Publication: Monitor Volume: 7 Issue: 109

George Soros, the financier and philanthropist who has spent more than US$100 million supporting Russia’s impoverished scientists, has denounced a recent order from the Russian Academy of Sciences’ leadership that its members report their contacts with foreigners to the authorities. The academy’s governing presidium recently ordered its so-called special departments and the directors of research institutes to “carry out constant control over trips abroad by Academy of Sciences researchers who have access to state secrets,” to increase control over international scientific conferences in Russia and to “tighten control over researchers’ filing of reports about their trips abroad.” The order was made public by Sergei Kovalev, the State Duma deputy and veteran human rights campaigner who himself is a scientist.

After the order was issued, the Institute for General Genetics in Moscow reportedly instructed its scientists to report to their supervisors all contacts with foreign scientists (Moscow Times, June 1). Soros, who was visiting Russia, said during a press conference yesterday that the directive represented “a return to the Soviet system” (Financial Times, June 6). In a newspaper interview published today, he called the directive “very dangerous” and “very harmful to Russia’s interests,” and proof that the Academy of Sciences was “an organization of the Soviet type” that needed “deep reforming” (Vedomosti, June 6).

The directive seems to be part of a wider and growing pattern. Yesterday, for example, journalists in the Siberian region of Omsk who went to the local authorities to receive accreditation for an international arms exhibition were reminded by an officer of the Federal Security Service (FSB), Aleksandr Trikachev, about the existence of state secrets and the need for vigilance. Trikachev asked the journalists not to get drunk or otherwise lose control, warning that foreigners like to videotape such incidents. He also urged the journalists to consult with him prior to interviewing foreigners and to brief the FSB on the substance of the interviews afterward. Trikachev emphasized, however, that a full report was unnecessary, saying: “We will talk and I will ask questions.” The local FSB evidently fears that a large contingent of foreign intelligence agents using diplomatic cover will be at the arms exhibition to check out Russian military hardware (Radio Liberty, June 5).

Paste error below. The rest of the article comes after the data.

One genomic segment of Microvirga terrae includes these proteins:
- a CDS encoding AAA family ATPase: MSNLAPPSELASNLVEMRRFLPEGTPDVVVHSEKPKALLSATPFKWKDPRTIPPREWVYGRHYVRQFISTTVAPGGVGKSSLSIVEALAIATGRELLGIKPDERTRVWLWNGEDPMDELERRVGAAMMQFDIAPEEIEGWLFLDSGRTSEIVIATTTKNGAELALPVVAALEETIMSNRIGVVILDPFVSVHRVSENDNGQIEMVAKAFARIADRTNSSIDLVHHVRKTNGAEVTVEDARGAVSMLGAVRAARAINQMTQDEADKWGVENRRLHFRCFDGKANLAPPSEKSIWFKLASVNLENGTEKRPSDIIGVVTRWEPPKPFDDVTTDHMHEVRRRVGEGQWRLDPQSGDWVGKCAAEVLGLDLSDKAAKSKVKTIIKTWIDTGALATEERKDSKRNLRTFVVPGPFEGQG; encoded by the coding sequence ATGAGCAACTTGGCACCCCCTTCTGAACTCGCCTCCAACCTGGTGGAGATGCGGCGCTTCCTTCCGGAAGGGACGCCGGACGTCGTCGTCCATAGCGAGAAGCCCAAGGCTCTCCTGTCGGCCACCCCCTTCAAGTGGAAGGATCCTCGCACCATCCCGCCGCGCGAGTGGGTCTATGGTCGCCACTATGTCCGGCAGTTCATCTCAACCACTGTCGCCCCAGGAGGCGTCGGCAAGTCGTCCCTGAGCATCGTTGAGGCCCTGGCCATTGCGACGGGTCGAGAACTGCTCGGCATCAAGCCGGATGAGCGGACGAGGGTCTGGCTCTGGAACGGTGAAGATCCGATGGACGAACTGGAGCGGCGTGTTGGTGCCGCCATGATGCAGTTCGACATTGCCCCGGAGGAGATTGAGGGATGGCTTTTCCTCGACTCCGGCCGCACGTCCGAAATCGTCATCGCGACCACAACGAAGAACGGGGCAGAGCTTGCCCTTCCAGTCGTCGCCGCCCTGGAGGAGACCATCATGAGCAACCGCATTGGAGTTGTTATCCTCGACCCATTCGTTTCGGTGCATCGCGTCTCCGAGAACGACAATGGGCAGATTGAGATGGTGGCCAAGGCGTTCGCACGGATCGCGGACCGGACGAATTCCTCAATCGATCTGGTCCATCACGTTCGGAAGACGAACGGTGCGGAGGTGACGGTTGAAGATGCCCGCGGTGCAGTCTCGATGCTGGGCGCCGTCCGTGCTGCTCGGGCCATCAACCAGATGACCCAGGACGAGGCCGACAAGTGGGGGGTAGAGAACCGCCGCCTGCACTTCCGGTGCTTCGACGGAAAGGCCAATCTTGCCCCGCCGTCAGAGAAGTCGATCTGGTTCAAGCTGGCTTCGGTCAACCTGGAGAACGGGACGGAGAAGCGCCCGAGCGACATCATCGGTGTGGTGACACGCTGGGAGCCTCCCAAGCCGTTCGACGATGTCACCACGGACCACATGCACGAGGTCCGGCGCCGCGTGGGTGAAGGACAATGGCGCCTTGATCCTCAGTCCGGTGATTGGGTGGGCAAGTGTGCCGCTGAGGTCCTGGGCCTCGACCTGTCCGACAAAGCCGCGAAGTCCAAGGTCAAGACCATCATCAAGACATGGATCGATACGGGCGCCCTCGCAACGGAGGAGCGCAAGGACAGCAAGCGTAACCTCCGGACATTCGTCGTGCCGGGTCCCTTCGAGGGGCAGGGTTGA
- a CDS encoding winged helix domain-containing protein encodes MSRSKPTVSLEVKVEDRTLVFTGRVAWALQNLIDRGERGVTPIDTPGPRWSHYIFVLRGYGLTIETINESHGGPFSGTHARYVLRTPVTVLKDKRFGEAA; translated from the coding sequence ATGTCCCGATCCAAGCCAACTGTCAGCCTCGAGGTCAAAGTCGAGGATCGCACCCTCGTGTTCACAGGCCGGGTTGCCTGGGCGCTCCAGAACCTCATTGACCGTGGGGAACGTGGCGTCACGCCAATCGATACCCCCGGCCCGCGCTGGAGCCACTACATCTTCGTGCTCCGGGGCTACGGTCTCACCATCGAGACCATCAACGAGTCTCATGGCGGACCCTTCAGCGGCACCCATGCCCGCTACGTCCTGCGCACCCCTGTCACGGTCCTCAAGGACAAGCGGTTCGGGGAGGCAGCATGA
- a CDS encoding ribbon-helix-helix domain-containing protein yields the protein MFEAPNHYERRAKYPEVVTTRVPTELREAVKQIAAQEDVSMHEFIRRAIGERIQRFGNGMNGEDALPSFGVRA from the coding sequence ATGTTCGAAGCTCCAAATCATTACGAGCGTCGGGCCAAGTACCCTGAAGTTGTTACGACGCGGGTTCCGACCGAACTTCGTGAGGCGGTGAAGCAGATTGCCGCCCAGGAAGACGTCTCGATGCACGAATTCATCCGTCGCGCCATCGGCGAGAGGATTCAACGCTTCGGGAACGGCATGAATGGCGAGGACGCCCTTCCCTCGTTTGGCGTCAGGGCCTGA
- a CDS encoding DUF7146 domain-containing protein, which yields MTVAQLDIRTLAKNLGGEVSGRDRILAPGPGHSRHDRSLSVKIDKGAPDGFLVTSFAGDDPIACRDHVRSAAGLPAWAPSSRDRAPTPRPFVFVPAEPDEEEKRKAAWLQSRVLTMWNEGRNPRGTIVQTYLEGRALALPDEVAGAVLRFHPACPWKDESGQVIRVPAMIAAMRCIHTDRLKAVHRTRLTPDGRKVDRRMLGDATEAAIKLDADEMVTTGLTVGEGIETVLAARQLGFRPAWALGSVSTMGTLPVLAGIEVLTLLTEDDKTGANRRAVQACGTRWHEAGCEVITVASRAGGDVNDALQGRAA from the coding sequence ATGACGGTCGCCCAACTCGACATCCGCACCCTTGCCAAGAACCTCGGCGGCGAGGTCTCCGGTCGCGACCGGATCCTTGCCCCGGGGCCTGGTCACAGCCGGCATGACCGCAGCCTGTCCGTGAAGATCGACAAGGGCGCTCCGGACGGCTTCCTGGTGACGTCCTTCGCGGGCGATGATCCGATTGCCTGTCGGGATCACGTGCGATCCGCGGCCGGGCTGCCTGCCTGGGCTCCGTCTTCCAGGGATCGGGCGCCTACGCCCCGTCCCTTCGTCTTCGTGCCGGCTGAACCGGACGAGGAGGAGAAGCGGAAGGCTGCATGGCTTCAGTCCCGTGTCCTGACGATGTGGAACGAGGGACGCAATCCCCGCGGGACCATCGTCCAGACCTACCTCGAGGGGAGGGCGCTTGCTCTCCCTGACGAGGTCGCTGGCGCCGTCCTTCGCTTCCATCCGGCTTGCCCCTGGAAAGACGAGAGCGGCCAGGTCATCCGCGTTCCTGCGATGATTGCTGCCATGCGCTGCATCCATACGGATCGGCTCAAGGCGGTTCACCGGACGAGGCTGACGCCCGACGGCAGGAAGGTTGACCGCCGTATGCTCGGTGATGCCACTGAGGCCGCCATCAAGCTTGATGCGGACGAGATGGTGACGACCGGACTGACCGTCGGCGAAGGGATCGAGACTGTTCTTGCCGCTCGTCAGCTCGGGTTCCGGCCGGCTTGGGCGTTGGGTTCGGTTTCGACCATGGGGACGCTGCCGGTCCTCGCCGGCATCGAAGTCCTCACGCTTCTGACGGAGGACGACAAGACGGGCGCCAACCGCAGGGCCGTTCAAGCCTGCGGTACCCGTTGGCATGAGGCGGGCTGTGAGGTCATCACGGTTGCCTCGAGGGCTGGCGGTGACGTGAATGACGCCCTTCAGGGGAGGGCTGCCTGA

In April, the FSB charged Valentin Danilov, head of the Thermo-Physics Center of Krasnoyarsk State Technical University, with trying to sell space research secrets to China, a charge that Danilov’s colleagues deny (see the Monitor, April 23). Meanwhile prosecutors in the central Russian region of Kaluga yesterday began cross-examining Igor Sutyagin, a researcher at the Academy of Sciences’ U.S.A. and Canada Institute, who was arrested by the FSB in October 1999. Sutyagin is accused of passing military secrets to the United States and Britain, including those involving the readiness of Russian nuclear weapons and Russia’s missile attack early-warning system. The FSB claims that Sutyagin, an expert in the area of U.S. military-technical and military-economic policy, worked closely with two employees of a British consulting firm, Alternative Futures, whom the FSB allege were U.S. intelligence agents. Sutyagin has denied the charges (, June 5; see the Monitor, February 28).